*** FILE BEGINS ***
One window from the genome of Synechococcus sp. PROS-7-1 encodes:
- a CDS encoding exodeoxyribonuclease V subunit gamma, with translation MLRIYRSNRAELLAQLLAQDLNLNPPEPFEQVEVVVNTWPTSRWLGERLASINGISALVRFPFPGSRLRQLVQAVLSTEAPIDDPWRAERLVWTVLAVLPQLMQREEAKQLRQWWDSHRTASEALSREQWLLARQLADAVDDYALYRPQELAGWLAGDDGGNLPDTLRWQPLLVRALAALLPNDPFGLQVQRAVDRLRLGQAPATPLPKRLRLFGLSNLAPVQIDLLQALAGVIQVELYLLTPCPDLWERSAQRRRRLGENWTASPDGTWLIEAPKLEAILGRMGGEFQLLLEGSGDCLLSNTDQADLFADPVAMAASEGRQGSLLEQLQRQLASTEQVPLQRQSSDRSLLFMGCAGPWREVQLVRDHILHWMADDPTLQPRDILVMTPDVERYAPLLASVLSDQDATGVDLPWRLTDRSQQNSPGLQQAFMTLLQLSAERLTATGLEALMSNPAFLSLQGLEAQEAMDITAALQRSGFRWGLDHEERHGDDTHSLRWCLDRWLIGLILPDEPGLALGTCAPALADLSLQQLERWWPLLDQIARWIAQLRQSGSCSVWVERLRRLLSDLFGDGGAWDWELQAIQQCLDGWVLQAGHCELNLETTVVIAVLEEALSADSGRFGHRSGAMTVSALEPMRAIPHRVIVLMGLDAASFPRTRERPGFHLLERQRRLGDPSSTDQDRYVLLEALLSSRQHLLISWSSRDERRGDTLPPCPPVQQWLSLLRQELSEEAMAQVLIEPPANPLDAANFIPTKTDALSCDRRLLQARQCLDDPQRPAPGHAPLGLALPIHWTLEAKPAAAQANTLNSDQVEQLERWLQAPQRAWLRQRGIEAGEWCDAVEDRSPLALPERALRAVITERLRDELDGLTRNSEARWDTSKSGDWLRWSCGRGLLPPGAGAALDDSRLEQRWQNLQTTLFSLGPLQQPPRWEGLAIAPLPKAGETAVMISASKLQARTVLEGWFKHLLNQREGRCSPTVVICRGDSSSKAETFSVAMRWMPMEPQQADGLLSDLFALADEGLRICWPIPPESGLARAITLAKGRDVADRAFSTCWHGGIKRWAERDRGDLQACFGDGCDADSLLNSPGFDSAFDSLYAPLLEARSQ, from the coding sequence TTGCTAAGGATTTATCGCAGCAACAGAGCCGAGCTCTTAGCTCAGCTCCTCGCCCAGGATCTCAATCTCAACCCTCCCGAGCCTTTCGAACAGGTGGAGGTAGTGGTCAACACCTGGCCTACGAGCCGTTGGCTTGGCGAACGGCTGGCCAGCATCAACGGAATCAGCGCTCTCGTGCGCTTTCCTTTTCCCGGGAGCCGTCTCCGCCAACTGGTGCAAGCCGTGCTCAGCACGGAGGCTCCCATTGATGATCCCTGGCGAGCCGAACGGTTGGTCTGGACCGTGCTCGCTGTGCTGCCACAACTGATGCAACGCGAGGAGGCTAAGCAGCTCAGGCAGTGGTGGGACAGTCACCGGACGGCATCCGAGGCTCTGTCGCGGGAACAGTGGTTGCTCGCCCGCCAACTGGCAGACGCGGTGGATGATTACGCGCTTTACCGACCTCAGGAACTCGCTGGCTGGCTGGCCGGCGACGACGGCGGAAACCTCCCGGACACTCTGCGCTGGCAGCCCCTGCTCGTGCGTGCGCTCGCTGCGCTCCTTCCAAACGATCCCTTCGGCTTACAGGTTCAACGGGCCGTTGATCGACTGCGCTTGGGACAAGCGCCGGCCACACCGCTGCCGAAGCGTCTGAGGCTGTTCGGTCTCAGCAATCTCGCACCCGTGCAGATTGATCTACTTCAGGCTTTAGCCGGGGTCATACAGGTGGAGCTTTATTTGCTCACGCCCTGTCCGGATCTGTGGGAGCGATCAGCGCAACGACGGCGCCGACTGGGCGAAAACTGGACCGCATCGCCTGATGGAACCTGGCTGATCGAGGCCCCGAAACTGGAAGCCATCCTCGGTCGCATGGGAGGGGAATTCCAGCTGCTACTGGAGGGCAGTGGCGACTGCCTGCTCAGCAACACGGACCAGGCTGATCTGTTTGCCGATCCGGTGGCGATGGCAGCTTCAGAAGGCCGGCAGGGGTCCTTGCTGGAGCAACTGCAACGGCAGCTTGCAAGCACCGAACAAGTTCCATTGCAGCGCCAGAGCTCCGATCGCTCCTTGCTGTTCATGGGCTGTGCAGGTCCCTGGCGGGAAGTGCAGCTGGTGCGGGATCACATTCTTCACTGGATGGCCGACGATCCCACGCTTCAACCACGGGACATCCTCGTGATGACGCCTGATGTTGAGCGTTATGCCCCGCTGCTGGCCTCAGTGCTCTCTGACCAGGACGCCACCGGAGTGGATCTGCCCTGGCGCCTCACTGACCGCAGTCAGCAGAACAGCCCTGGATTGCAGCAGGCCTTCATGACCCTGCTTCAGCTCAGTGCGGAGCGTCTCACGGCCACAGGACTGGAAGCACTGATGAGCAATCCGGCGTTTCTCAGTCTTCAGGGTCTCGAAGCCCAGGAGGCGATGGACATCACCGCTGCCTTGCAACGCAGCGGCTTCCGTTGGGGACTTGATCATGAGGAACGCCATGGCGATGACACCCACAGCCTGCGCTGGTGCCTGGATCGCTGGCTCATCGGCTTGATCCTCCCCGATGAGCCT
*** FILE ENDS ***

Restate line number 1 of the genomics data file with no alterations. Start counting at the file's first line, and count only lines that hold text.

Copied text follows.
One window from the genome of Synechococcus sp. PROS-7-1 encodes: